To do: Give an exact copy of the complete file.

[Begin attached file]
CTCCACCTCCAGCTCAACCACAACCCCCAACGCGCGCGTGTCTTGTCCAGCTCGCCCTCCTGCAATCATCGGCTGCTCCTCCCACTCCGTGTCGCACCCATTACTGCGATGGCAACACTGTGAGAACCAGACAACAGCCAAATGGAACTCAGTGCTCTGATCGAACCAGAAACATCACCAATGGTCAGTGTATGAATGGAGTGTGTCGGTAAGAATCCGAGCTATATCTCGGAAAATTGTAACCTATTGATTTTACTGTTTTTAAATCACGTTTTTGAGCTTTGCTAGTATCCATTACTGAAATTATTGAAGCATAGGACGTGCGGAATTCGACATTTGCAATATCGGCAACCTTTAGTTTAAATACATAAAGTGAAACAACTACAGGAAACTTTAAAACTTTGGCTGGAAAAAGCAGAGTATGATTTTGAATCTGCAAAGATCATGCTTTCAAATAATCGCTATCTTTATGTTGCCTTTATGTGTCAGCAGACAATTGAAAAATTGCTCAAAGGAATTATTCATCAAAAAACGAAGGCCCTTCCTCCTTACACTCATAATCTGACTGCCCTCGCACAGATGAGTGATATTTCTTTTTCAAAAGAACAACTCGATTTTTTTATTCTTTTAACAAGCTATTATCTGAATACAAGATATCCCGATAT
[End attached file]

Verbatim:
CTCCACCTCCAGCTCAACCACAACCCCCAACGCGCGCGTGTCTTGTCCAGCTCGCCCTCCTGCAATCATCGGCTGCTCCTCCCACTCCGTGTCGCACCCATTACTGCGATGGCAACACTGTGAGAACCAGACAACAGCCAAATGGAACTCAGTGCTCTGATCGAACCAGAAACATCACCAATGGTCAGTGTATGAATGGAGTGTGTCGGTAAGAATCCGAGCTATATCTCGGAAAATTGTAACCTATTGATTTTACTGTTTTTAAATCACGTTTTTGAGCTTTGCTAGTATCCATTACTGAAATTATTGAAGCATAGGACGTGCGGAATTCGACATTTGCAATATCGGCAACCTTTAGTTTAAATACATAAAGTGAAACAACTACAGGAAACTTTAAAACTTTGGCTGGAAAAAGCAGAGTATGATTTTGAATCTGCAAAGATCATGCTTTCAAATAATCGCTATCTTTATGTTGCCTTTATGTGTCAGCAGACAATTGAAAAATTGCTCAAAGGAATTATTCATCAAAAAACGAAGGCCCTTCCTCCTTACACTCATAATCTGACTGCCCTCGCACAGATGAGTGATATTTCTTTTTCAAAAGAACAACTCGATTTTTTTATTCTTTTAACAAGCTATTATCTGAATACAAGATATCCCGATAT